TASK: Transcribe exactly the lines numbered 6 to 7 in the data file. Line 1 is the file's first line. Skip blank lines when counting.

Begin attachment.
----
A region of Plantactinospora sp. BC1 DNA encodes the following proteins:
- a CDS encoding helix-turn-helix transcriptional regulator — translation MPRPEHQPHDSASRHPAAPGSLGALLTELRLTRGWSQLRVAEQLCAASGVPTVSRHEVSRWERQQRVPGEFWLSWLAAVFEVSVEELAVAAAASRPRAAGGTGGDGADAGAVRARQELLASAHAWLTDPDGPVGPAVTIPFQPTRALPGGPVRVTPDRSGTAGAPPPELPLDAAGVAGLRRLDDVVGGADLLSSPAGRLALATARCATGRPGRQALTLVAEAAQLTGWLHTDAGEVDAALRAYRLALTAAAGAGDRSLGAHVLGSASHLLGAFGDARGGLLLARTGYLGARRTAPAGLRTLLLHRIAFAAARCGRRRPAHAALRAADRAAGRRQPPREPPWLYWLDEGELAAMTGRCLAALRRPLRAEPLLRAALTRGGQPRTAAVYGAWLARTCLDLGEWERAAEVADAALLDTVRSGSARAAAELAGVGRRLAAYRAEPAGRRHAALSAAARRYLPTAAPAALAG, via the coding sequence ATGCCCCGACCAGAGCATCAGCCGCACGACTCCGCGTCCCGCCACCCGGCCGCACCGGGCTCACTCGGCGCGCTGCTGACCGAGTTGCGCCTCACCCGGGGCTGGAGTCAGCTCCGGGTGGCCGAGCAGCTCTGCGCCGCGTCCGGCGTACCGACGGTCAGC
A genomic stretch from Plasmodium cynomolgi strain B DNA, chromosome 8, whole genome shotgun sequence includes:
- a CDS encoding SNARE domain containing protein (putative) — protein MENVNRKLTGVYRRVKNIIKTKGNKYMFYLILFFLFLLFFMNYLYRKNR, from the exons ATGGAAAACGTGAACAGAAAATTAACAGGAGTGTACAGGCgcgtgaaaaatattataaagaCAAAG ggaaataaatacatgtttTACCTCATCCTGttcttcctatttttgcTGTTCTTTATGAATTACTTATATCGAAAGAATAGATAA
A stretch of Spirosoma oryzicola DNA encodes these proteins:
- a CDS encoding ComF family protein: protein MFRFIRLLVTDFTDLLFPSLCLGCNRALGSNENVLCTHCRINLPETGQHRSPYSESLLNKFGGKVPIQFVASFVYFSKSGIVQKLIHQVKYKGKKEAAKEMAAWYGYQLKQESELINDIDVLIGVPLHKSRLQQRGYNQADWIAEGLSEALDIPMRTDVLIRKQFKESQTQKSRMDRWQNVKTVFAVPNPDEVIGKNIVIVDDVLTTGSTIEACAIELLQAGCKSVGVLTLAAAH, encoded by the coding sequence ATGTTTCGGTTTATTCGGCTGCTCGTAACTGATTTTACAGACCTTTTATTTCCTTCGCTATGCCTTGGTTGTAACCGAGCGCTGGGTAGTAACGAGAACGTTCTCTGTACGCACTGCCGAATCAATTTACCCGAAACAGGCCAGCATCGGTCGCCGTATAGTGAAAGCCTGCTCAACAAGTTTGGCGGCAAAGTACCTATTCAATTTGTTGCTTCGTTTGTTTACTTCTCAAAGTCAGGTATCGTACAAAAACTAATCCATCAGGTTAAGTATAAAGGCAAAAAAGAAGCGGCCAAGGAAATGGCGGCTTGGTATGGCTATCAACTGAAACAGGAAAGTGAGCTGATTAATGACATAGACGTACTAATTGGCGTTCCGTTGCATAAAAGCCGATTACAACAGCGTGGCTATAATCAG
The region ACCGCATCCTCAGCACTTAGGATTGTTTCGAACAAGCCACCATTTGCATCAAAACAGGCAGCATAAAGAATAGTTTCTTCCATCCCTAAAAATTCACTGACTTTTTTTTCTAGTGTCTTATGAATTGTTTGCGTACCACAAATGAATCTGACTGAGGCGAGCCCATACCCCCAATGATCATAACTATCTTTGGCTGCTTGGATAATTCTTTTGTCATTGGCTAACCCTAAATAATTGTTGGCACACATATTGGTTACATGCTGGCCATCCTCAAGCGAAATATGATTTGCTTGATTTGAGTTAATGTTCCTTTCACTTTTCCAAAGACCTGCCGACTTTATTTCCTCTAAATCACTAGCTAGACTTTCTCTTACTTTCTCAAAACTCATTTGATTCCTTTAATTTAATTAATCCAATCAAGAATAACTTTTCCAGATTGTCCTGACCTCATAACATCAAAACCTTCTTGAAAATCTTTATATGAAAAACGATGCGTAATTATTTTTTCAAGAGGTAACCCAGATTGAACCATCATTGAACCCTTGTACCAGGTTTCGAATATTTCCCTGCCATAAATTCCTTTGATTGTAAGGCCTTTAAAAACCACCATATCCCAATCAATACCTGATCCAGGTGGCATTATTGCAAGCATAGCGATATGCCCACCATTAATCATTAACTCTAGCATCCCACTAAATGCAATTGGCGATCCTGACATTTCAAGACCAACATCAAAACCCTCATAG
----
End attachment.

- a CDS encoding ComF family protein: protein MFRFIRLLVTDFTDLLFPSLCLGCNRALGSNENVLCTHCRINLPETGQHRSPYSESLLNKFGGKVPIQFVASFVYFSKSGIVQKLIHQVKYKGKKEAAKEMAAWYGYQLKQESELINDIDVLIGVPLHKSRLQQRGYNQADWIAEGLSEALDIPMRTDVLIRKQFKESQTQKSRMDRWQNVKTVFAVPNPDEVIGKNIVIVDDVLTTGSTIEACAIELLQAGCKSVGVLTLAAAH, encoded by the coding sequence ATGTTTCGGTTTATTCGGCTGCTCGTAACTGATTTTACAGACCTTTTATTTCCTTCGCTATGCCTTGGTTGTAACCGAGCGCTGGGTAGTAACGAGAACGTTCTCTGTACGCACTGCCGAATCAATTTACCCGAAACAGGCCAGCATCGGTCGCCGTATAGTGAAAGCCTGCTCAACAAGTTTGGCGGCAAAGTACCTATTCAATTTGTTGCTTCGTTTGTTTACTTCTCAAAGTCAGGTATCGTACAAAAACTAATCCATCAGGTTAAGTATAAAGGCAAAAAAGAAGCGGCCAAGGAAATGGCGGCTTGGTATGGCTATCAACTGAAACAGGAAAGTGAGCTGATTAATGACATAGACGTACTAATTGGCGTTCCGTTGCATAAAAGCCGATTACAACAGCGTGGCTATAATCAG
The region ACCGCATCCTCAGCACTTAGGATTGTTTCGAACAAGCCACCATTTGCATCAAAACAGGCAGCATAAAGAATAGTTTCTTCCATCCCTAAAAATTCACTGACTTTTTTTTCTAGTGTCTTATGAATTGTTTGCGTACCACAAATGAATCTGACTGAGGCGAGCCCATACCCCCAATGATCATAACTATCTTTGGCTGCTTGGATAATTCTTTTGTCATTGGCTAACCCTAAATAATTGTTGGCACACATATTGGTTACATGCTGGCCATCCTCAAGCGAAATATGATTTGCTTGATTTGAGTTAATGTTCCTTTCACTTTTCCAAAGACCTGCCGACTTTATTTCCTCTAAATCACTAGCTAGACTTTCTCTTACTTTCTCAAAACTCATTTGATTCCTTTAATTTAATTAATCCAATCAAGAATAACTTTTCCAGATTGTCCTGACCTCATAACATCAAAACCTTCTTGAAAATCTTTATATGAAAAACGATGCGTAATTATTTTTTCAAGAGGTAACCCAGATTGAACCATCATTGAACCCTTGTACCAGGTTTCGAATATTTCCCTGCCATAAATTCCTTTGATTGTAAGGCCTTTAAAAACCACCATATCCCAATCAATACCTGATCCAGGTGGCATTATTGCAAGCATAGCGATATGCCCACCATTAATCATTAACTCTAGCATCCCACTAAATGCAATTGGCGATCCTGACATTTCAAGACCAACATCAAAACCCTCATAG